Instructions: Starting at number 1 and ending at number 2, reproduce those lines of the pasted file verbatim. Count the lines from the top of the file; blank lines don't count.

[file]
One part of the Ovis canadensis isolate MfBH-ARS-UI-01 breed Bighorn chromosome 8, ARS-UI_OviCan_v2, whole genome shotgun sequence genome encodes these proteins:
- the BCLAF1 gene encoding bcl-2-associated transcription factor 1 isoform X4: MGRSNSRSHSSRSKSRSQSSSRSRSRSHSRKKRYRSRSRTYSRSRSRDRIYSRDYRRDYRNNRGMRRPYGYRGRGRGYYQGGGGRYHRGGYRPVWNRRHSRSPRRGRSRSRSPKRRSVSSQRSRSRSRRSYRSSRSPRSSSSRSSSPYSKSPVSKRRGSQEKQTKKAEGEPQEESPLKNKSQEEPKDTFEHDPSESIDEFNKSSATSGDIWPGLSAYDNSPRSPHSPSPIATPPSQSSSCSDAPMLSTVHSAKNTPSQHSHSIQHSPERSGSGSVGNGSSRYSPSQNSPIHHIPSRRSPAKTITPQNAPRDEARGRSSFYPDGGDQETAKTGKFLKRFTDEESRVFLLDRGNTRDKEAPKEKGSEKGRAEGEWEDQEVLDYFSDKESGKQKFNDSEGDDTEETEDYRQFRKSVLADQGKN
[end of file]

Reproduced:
One part of the Ovis canadensis isolate MfBH-ARS-UI-01 breed Bighorn chromosome 8, ARS-UI_OviCan_v2, whole genome shotgun sequence genome encodes these proteins:
- the BCLAF1 gene encoding bcl-2-associated transcription factor 1 isoform X4: MGRSNSRSHSSRSKSRSQSSSRSRSRSHSRKKRYRSRSRTYSRSRSRDRIYSRDYRRDYRNNRGMRRPYGYRGRGRGYYQGGGGRYHRGGYRPVWNRRHSRSPRRGRSRSRSPKRRSVSSQRSRSRSRRSYRSSRSPRSSSSRSSSPYSKSPVSKRRGSQEKQTKKAEGEPQEESPLKNKSQEEPKDTFEHDPSESIDEFNKSSATSGDIWPGLSAYDNSPRSPHSPSPIATPPSQSSSCSDAPMLSTVHSAKNTPSQHSHSIQHSPERSGSGSVGNGSSRYSPSQNSPIHHIPSRRSPAKTITPQNAPRDEARGRSSFYPDGGDQETAKTGKFLKRFTDEESRVFLLDRGNTRDKEAPKEKGSEKGRAEGEWEDQEVLDYFSDKESGKQKFNDSEGDDTEETEDYRQFRKSVLADQGKN